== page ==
Walk the Walk.  I read all these books and blogs on how to live and be healthy and be happy and be wise and control your own life…etc.  I think I already know what the right things are to do.  I think its time to apply the principles I read about and actually make a difference in my life.  You can subscribe to Runner’s World magazine, but if you don't run, you will never be runner. 

Practice gratitude.  Be thankful every day.  Write it down every night until it becomes habit to think this way.

Read a technical paper daily.  One of the great mining consultants told me to read one technical paper on drilling and blasting (or anything) every day and in 5 years I would be an expert in that field.  30 minutes per day for 5 years and you can be an expert.  Of course, he told me that about 5 years ago when I just started in the workforce.  If only I would have heeded his advice…The second best time to start is now. 

Develop a Healthy Poverty.  I am going along pretty good at this by living out of car the past two years.  But as I get older, many of my peers are buying houses, new cars, getting married which are all great things but I don’t want to succumb to that ever present feeling of doing it just because it’s the THING to do.  My time will come for all of that- maybe.  I aim to get joy out of the small things and be more consistently content with the life I am living.  Annie Dillard puts it so well in her classic A Pilgrim at Tinker Creek:

“The world is fairly studded and strewn with pennies cast broadside by a generous hand. But- and this is the point- who gets excited by a mere penny? But if you cultivate a healthy poverty and simplicity, so that finding a penny will literally make your day, then, since the world is in fact planted in pennies, you have with your poverty bought a lifetime of days.”
Obviously, there is so much to do and not enough time to do it.  I don’t expect to do half of these things.  I just have to keep my foot on the accelerator and cycle through and repeat. 


The web has everything and most of it is free.  Here are a few of the many things I have been checking out.  Who knows what I will be following a year from now?

James Altucher is a weird guy, but some of his easy to follow instruction and funny stories about life make his writing a can't miss.  "There is only one skill: the skill to persist." 

TED Talks.  They have been around a long time but recently I have gotten into a habit of watching one 20 minute talk every night with dinner (when I am at camp).  I have watched about 40 talks since July. I find new ideas come to me more often since I have started this. And fuelled me to write 30 posts in 30 days.  

Ultrarunners.  I have been following runners like Anton Krupica, Dakota Jones, Cameron Clayton, Kilian Jornet, Rickey Gates, Sage Canaday and now shining star Rob Krar (and so many more).  They are sponsored by outdoor companies and race all around the world pretty much full time.  Seems like an awesome life.  Maybe if I start running well again, I can do it too?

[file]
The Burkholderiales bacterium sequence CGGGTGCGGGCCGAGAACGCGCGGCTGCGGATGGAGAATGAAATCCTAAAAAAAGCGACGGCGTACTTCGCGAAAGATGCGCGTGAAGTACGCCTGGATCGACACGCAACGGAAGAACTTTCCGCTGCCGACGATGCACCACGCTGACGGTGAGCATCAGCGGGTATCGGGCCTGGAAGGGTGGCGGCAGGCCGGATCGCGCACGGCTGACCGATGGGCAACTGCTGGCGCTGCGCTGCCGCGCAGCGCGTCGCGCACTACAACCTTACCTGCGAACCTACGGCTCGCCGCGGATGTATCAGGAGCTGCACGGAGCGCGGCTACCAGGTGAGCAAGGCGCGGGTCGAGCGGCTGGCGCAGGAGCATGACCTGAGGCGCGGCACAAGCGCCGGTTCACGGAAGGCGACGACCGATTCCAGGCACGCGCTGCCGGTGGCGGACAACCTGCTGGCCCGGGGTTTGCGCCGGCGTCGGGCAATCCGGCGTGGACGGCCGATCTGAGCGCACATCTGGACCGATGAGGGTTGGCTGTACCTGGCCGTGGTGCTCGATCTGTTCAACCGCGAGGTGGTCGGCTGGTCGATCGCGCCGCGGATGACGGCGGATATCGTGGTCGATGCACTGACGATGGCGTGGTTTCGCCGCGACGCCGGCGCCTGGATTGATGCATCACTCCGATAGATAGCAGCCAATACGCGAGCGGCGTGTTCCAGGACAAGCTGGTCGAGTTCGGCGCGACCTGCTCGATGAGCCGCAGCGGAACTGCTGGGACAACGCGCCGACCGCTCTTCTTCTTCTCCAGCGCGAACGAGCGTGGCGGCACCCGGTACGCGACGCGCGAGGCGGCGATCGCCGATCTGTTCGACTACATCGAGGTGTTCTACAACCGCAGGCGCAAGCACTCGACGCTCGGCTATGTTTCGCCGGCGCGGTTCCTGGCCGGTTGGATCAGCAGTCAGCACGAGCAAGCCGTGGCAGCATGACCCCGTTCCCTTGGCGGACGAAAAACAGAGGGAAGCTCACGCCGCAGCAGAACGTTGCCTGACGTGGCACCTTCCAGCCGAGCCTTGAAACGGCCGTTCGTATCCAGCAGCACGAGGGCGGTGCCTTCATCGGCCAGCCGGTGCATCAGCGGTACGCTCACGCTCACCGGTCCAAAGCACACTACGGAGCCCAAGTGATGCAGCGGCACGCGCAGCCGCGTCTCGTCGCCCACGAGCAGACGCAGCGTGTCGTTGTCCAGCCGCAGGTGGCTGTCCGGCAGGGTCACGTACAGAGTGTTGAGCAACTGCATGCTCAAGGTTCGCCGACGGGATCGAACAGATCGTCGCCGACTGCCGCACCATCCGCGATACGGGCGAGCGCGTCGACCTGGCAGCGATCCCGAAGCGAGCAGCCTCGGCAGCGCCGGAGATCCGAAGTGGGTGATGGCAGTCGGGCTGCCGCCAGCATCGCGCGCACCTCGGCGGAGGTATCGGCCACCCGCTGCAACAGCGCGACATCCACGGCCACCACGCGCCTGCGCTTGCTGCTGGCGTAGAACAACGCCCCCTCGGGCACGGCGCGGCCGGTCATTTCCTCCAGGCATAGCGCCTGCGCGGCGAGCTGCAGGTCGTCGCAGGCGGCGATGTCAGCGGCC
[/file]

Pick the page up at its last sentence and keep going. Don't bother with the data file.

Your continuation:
Seneca.  Stoicism is a philosophy about I finally started reading letters from a stoic.  It is a big time recommendation from Tim Ferris and I have been wanting/putting it off to read it for years.  I have gotten through about 25 of the letters and still many more to go.   

Ryan Holiday.  I like his concept of keeping a commonplace book.  I have been doing it for years collecting articles and writing outlines/notes on books I have read but am nowhere near as organized as him.  He also reads hundreds of books per year.  I am  on his monthly recommended reading list but I only read like 2 books per month if I am lucky. 

Chase Jarvis Live.  A web tv show where he interviews successful and creative individuals.  I really enjoyed the most recent one featuring Austin…

Intellectual Ventures.  I actually found out about this through a ted talk.  I find the work they do on solving the worlds problems with funding from Bill Gates fascinating.

Too tired right now to add in all the links, just google them.  The internet is all connected anyway.  Every word written on this page and can a link to it.  I think very soon every word typed will have a direct link to another webpage.  The internet is smart and big and scary.  

Picture: Me on my 28th Bday

3 comments:

  1. Intellectual Ventures might be doing good in some areas, but they aren't very good on the whole. Here is a great listen. (http://www.npr.org/blogs/money/2011/07/26/138576167/when-patents-attack)

    And the follow up, part 2 listen
    (http://www.thisamericanlife.org/radio-archives/episode/496/when-patents-attack-part-two)

    Other than that, great thought provoking stuff. Things I ponder constantly. Keep on keeping on.

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  2. OK, I dont like google ventures anymore. Thanks for the links...

    ReplyDelete